401(k)s have largely displaced traditional defined benefit pensions among private-sector workers, but they are not a major source of retirement income for seniors. New data show that in 2014, distributions from 401(k)s and similar accounts (including Individual Retirement Accounts (IRA), which are mostly rolled over from 401(k)s) came to less than $1,000 per year per person aged 65 and older. On the other hand, seniors received nearly $6,000 annually on average from traditional pensions. Pension benefits and retirement account distributions are both concentrated among upper income seniors, but far more seniors rely on pensions as a significant source of retirement income.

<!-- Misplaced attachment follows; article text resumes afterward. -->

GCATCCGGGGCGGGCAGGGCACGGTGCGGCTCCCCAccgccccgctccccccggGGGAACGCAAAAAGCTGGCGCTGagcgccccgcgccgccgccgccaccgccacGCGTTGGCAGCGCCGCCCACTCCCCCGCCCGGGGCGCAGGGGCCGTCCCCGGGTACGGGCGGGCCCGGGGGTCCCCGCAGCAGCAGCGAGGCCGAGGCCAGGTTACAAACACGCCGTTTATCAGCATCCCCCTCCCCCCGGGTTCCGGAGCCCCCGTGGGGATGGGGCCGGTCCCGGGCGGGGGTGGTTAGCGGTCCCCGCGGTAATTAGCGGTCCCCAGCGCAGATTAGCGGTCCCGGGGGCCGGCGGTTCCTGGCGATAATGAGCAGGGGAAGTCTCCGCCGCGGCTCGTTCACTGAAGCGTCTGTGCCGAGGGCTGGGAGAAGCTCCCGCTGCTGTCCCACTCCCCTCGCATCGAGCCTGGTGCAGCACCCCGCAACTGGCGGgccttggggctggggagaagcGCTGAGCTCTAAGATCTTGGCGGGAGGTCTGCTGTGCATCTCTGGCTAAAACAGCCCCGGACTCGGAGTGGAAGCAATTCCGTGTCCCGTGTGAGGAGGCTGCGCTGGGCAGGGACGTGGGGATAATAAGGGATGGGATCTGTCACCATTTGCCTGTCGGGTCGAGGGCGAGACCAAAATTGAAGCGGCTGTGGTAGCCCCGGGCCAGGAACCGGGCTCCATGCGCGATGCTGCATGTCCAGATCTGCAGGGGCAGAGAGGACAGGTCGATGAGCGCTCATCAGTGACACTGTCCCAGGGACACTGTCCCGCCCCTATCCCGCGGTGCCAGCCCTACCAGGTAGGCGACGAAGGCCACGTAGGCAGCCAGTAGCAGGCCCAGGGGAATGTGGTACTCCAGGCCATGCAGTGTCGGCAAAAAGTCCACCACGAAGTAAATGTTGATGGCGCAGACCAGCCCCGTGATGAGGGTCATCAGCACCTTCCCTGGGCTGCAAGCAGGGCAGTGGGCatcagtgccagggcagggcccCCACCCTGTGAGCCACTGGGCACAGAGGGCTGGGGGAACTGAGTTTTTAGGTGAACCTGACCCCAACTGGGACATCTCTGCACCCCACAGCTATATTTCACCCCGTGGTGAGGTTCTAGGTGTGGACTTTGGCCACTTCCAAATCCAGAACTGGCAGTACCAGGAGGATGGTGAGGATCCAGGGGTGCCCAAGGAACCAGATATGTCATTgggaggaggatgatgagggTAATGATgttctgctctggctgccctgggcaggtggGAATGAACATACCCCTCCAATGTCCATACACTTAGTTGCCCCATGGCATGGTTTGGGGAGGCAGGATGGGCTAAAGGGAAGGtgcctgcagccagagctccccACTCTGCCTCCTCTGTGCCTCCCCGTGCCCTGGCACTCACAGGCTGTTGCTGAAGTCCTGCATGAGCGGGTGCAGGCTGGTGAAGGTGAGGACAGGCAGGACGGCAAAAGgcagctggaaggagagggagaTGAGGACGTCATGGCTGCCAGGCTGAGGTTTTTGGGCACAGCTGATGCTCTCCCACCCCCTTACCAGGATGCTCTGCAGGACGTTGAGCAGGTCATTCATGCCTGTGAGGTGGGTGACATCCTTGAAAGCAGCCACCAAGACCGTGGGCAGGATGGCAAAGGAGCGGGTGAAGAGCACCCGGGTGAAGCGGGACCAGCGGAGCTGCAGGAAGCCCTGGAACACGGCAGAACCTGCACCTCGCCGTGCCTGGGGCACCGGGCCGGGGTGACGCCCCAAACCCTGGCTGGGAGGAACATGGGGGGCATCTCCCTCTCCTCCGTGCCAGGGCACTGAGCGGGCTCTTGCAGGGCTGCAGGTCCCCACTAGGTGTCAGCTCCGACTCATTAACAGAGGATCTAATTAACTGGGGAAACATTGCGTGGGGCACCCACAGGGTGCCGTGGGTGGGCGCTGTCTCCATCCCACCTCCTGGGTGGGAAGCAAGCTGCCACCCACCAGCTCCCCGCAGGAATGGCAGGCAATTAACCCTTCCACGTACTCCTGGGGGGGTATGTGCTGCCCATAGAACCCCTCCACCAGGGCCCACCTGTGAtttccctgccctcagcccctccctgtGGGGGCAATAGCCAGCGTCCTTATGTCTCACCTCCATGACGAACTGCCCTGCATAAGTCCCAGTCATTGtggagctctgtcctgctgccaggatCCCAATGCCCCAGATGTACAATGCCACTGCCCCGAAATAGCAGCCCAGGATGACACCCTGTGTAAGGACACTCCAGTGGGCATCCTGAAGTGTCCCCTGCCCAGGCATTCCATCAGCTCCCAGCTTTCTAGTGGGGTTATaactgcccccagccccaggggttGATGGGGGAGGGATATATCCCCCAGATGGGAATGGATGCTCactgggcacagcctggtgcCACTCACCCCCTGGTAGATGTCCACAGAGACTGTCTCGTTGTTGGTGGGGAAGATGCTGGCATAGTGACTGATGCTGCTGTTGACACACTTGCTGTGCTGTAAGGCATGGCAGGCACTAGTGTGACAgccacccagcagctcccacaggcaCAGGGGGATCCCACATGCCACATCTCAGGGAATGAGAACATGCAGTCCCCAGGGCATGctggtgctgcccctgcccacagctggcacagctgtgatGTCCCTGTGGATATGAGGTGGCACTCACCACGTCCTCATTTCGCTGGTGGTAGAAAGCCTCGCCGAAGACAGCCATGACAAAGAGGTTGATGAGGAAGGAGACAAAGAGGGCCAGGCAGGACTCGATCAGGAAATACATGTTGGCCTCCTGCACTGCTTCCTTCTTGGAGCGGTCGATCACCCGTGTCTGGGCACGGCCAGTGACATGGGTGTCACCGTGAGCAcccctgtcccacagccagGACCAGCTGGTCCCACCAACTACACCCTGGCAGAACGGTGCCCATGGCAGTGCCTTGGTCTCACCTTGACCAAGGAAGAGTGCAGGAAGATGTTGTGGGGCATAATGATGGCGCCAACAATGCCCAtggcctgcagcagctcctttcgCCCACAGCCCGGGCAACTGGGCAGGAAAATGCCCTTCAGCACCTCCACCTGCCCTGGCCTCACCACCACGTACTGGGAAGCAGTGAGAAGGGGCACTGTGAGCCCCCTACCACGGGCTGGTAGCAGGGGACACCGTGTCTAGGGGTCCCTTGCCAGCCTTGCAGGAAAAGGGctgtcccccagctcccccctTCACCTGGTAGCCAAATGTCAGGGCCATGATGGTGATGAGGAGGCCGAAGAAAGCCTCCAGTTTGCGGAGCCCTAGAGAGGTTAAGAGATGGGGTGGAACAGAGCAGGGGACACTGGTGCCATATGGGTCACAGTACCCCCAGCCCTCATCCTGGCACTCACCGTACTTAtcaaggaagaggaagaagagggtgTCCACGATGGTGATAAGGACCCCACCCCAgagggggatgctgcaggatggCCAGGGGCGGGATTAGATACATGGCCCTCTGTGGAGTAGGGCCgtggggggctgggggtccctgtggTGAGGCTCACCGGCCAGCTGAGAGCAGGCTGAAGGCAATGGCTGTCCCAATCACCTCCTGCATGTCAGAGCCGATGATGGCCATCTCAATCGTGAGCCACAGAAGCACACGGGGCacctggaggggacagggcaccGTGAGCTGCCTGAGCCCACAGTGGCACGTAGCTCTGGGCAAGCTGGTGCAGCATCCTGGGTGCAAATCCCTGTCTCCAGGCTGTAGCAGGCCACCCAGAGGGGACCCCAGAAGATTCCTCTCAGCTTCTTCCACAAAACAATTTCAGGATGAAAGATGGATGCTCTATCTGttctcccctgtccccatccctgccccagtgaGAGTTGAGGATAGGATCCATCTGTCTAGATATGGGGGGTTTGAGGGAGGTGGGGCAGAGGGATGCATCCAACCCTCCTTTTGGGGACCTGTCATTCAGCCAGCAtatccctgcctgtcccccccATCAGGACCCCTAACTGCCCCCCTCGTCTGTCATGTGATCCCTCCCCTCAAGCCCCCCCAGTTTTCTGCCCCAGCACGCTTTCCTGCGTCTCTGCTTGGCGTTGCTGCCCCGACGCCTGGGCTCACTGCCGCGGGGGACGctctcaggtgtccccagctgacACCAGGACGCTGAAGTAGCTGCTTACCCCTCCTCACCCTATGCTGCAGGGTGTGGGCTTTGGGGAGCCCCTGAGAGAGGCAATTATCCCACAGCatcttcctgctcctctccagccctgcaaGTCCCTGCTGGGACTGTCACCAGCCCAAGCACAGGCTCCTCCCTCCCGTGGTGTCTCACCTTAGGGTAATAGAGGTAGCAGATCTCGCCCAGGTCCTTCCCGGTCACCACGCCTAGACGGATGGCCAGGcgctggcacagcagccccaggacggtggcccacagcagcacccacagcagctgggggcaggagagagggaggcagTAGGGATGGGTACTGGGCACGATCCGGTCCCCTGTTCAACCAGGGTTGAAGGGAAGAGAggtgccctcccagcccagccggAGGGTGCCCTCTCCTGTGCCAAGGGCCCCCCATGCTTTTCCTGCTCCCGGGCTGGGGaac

Though 401(k) and IRA distributions will grow in importance in coming years, the amounts saved to date are inadequate and unequally distributed, and it is unlikely that distributions from these accounts will be enough to replace bygone pensions for most retirees, who will continue to rely on Social Security for the bulk of their incomes.
401(k)s are a negligible source of income for seniors: Average annual 401(k) and pension income for Americans age 65 and older by income quintile, 2014
|Distributions from 401(k)s, IRAs and similar accounts||Pension benefits|
Source: EPI analysis of 2015 Current Population Survey Annual Social and Economic Supplement microdata (IPUMS-CPS, University of Minnesota, www.ipums.org). Pension income includes survivor benefits. Amounts shown slightly understate total amounts reported due to top-coding of high incomes for privacy reasons and because only the top two sources of retirement income and survivor benefits are identified (Social Security and veterans benefits are reported separately).